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Saturday, August 21, 2010

Okra - Happy In Heat and Drought


In these dog days of summer, okra seems to be the happiest plant in the garden.  The tomato plants are  stressed from the heat and the squash plants dead from squash bugs, but the okra plants need to be picked several times a week.

The Jack-in-the-Beanstalk story may have been inspired by the growth rate of okra pods as they reach full size within 6 days of flowering!  The pods are most tender when they're 2-4" long.  Larger pods become stringy and tough but may still be tender and edible in good growing conditions

Okra is a tropical plant that loves the heat and tolerates brief periods of drought.  It's relatively problem free and any pests bother the leaves, not the pods.  The only growing challenge is getting the seeds to sprout as okra seeds don't germinate well in cool soils.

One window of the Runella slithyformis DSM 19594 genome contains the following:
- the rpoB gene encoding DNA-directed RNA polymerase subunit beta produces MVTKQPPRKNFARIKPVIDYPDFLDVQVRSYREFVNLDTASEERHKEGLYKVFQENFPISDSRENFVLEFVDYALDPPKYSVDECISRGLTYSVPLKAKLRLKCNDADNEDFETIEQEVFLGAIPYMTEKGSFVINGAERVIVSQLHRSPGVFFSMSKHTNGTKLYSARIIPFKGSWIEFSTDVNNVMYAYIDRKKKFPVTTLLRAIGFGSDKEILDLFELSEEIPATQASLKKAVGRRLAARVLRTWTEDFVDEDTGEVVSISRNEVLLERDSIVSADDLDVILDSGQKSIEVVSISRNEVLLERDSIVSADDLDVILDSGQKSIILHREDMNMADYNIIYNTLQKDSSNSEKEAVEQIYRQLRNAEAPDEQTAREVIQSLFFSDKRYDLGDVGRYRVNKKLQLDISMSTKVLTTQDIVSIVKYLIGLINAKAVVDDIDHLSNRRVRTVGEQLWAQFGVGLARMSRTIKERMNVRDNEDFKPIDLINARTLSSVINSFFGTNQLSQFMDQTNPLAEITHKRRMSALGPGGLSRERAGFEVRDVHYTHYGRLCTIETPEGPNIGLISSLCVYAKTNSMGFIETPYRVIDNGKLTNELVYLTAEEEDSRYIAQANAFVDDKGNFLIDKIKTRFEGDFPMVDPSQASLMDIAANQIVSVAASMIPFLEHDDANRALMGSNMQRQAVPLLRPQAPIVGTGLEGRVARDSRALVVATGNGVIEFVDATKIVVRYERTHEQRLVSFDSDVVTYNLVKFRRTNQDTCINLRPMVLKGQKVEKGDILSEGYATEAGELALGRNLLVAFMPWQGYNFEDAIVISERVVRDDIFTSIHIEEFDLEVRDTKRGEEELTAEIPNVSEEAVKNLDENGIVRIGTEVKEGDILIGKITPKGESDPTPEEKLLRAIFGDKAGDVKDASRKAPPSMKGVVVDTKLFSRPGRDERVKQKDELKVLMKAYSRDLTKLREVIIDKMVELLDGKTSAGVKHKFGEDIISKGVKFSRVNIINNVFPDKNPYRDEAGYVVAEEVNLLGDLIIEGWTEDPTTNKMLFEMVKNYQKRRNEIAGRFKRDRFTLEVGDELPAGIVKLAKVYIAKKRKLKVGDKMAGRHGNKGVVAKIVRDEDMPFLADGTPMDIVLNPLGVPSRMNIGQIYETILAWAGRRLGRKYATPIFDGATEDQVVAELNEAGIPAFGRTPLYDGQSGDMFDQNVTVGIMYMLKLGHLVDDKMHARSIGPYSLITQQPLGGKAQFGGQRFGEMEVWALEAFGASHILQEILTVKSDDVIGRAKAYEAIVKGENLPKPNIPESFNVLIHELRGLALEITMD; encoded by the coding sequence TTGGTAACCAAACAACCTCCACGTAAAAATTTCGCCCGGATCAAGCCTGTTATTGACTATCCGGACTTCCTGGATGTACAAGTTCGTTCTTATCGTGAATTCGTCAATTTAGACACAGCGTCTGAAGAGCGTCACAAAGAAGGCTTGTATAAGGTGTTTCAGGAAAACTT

One of the downsides to okra is the prickly spines on the plant. Gloves and long sleeves make harvesting more pleasant as do scissors or pruners to cut off the pods.  Okra does does not store well so use it within two or three days.

Okra's beautiful flowers resemble hibiscus as it's in the same family.  It grows to over six feet tall with leaves and structure that look similar to a schefflera house plant.  In winter, the stalks add nice structure to the barren vegetable garden.

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